Galicia was able to boast of having three giants of the Chassidic movement who lived at the same period of time. They were Rav Meir of Premishlan, Rav Tzvi Hirsh of Rimenov and Rav Naftali of Ropshitz. The latter, especially, was famous for the sharpness of his mind.
His father, Rav Menachem Mendel, the rebbe of Liska, had married the daughter of the gaon Reb Yitzhak Halevi Horowitz, spiritual leader of the great Torah center of Altona and Hamburg, who was, ironically, one of the staunchest misnagdim (opponents of Chassidism). Yet, it was his grandson who was to become one of the leaders of the Chassidic movement.
Rav Naftali was born the day that the Baal Shem Tov passed away, on the holiday of Shavuos, in the year 5520. He was not only a Chassidic rebbe but also a great Torah scholar with both sharp mind and wit – traits he inherited from his father, Rav Menachem Mendel.
As A Child
The cleverness of the great Rav Naftali was apparent to all, even as a young child. It was the custom in Galicia that on the night before a bris milah the evening was set aside as Leyl Shemurim and all the little children would come to the home of the newborn child and say the Shema. Following this, they would all be given candy and other sweets.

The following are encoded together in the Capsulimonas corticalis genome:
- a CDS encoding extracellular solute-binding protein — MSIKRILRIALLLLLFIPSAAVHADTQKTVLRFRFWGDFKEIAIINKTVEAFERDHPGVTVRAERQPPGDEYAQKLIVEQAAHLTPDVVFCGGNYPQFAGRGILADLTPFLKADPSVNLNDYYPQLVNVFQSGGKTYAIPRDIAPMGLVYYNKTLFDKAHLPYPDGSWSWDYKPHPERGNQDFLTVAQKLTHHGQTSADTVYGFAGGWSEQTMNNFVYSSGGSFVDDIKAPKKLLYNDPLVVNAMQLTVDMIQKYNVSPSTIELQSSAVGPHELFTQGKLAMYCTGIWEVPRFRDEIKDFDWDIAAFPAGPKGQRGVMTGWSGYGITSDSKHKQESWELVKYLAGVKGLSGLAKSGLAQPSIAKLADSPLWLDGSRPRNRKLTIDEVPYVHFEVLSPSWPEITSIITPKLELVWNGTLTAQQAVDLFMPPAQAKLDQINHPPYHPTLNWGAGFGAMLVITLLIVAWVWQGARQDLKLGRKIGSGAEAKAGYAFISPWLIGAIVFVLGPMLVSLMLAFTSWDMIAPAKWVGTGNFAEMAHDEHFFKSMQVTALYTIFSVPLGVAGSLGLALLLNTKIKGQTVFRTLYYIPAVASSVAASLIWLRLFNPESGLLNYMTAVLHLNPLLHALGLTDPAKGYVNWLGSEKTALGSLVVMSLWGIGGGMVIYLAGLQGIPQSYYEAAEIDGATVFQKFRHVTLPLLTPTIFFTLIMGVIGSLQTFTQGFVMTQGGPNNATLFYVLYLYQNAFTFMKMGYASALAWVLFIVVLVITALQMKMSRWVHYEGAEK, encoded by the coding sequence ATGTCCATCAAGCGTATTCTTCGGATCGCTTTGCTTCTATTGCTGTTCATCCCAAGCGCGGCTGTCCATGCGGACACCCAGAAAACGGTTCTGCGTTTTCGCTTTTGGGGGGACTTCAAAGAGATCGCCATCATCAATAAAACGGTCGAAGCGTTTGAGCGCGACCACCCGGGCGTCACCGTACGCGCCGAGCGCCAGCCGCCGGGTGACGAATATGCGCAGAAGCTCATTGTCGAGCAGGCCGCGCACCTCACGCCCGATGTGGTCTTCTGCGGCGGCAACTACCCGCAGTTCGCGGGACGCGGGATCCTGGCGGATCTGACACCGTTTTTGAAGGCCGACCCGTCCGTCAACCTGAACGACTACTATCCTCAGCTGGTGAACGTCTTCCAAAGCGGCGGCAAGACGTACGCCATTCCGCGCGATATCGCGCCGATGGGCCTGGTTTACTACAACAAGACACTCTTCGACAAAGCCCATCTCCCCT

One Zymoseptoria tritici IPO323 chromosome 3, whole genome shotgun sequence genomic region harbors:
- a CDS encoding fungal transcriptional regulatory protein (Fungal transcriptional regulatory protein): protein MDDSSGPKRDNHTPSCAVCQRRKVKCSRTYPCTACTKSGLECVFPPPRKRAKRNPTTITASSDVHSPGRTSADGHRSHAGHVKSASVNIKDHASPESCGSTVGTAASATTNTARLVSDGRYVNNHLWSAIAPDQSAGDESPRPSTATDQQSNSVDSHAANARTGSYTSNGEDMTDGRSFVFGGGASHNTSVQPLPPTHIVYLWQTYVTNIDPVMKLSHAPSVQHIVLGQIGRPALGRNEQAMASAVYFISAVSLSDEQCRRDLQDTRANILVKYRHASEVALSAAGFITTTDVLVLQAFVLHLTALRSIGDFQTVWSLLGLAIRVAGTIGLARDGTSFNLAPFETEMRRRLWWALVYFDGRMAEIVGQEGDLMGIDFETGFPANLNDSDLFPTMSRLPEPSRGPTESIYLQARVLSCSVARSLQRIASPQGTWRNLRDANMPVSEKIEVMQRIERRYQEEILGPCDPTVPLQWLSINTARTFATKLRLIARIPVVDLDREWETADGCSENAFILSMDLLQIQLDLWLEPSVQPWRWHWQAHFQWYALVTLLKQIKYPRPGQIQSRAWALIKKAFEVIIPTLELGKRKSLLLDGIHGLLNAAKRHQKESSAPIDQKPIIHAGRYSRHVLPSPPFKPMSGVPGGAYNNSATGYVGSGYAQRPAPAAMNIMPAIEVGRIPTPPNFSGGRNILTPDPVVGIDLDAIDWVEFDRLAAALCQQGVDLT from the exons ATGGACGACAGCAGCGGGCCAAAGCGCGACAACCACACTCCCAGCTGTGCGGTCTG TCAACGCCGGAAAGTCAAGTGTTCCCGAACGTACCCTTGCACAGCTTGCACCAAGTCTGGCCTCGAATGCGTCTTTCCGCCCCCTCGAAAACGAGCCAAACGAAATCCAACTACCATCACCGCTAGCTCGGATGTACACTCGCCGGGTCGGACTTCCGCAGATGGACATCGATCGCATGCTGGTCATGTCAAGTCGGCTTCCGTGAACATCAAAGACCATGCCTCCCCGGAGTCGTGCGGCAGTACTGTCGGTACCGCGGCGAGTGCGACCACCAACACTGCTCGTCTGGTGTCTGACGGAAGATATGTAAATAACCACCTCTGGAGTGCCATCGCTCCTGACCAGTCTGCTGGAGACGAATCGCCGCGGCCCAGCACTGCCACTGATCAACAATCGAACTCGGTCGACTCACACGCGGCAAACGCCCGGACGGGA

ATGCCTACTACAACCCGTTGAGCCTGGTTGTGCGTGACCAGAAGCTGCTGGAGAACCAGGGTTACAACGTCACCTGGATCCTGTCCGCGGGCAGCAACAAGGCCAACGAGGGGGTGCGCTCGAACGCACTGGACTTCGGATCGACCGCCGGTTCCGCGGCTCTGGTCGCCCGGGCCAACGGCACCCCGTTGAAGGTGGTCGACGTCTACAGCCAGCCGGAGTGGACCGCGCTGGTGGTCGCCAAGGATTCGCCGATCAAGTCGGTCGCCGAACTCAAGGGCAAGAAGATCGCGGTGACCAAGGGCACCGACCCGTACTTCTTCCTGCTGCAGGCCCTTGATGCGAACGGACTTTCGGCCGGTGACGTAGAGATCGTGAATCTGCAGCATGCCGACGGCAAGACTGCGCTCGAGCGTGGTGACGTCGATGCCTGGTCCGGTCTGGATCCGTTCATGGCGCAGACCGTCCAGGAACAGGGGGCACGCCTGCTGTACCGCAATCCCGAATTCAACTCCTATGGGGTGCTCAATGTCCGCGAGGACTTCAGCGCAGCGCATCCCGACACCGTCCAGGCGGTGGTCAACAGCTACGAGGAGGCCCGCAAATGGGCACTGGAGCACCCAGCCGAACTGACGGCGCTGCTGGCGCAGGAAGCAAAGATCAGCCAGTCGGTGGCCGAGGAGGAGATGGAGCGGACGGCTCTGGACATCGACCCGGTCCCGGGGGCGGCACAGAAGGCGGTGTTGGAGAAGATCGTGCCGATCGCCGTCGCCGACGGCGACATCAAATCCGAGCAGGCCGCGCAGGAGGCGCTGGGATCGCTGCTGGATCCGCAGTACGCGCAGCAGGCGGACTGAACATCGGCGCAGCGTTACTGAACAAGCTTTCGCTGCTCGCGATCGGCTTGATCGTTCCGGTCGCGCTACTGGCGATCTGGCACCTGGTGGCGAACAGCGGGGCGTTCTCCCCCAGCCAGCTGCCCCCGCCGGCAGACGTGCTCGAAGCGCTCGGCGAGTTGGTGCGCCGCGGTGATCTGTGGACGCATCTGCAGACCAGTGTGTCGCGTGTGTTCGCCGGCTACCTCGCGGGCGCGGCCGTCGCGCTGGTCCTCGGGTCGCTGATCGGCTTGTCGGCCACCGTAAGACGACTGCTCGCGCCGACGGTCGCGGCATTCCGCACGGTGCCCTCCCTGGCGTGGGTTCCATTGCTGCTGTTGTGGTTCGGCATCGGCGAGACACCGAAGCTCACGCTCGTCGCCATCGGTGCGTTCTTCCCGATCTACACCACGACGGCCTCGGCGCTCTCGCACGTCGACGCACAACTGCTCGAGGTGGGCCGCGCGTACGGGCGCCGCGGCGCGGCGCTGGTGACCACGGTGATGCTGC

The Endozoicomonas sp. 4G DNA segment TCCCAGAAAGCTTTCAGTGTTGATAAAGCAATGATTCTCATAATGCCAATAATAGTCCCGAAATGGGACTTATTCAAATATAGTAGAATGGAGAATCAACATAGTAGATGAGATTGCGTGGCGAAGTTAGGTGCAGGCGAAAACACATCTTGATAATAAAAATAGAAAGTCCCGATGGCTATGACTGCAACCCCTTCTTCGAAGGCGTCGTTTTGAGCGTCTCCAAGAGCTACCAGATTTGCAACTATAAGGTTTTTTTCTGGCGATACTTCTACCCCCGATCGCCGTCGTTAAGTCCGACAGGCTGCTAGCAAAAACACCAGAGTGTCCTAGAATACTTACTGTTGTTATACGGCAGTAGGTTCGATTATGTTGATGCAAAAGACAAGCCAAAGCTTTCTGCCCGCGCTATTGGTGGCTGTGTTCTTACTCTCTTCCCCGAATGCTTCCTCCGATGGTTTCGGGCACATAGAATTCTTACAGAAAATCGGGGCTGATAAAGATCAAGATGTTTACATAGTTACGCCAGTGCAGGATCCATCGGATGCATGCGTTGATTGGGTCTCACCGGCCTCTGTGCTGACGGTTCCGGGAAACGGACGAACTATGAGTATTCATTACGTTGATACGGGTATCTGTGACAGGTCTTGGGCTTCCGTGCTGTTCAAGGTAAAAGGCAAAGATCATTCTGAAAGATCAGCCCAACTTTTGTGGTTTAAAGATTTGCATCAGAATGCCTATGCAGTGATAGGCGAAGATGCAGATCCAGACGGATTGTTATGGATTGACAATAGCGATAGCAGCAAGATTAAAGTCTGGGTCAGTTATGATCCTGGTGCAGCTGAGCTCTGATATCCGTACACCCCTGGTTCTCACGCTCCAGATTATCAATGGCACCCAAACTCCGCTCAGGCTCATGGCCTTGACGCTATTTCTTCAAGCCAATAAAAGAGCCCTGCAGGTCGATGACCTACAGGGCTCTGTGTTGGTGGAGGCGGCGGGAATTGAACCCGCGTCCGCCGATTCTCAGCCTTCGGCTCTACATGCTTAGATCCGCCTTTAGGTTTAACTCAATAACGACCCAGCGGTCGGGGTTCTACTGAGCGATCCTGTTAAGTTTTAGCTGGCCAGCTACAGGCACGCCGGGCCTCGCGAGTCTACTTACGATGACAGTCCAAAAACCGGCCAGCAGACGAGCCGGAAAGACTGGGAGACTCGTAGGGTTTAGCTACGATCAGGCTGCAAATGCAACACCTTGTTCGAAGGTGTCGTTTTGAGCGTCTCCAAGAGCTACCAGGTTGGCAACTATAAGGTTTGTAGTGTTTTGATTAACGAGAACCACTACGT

One day, a bris was to be held in a certain house in Liska, and little Naftali and the other youngsters hurried over. They all said the Shema and Naftali said it with great fervor and in a loud voice.
Later, the father gave out sweets to the children and wanted to give Naftali a double portion. But the little boy refused, saying, “My father taught me that a person should never show preference to one boy over the others since this leads to jealousy.”
After a few moments, however, when all the portions had been handed out, Naftali came over to the man and asked for a second piece.
“What is this?” asked the man. “I offered you a double portion before and you refused. Now, why did you change your mind?”
“I did not change my mind,” answered the little boy. “Before, when you were giving out the portions, I thought that only one child had been born. I just learned that there were twins, so this calls for a double share for everyone.”
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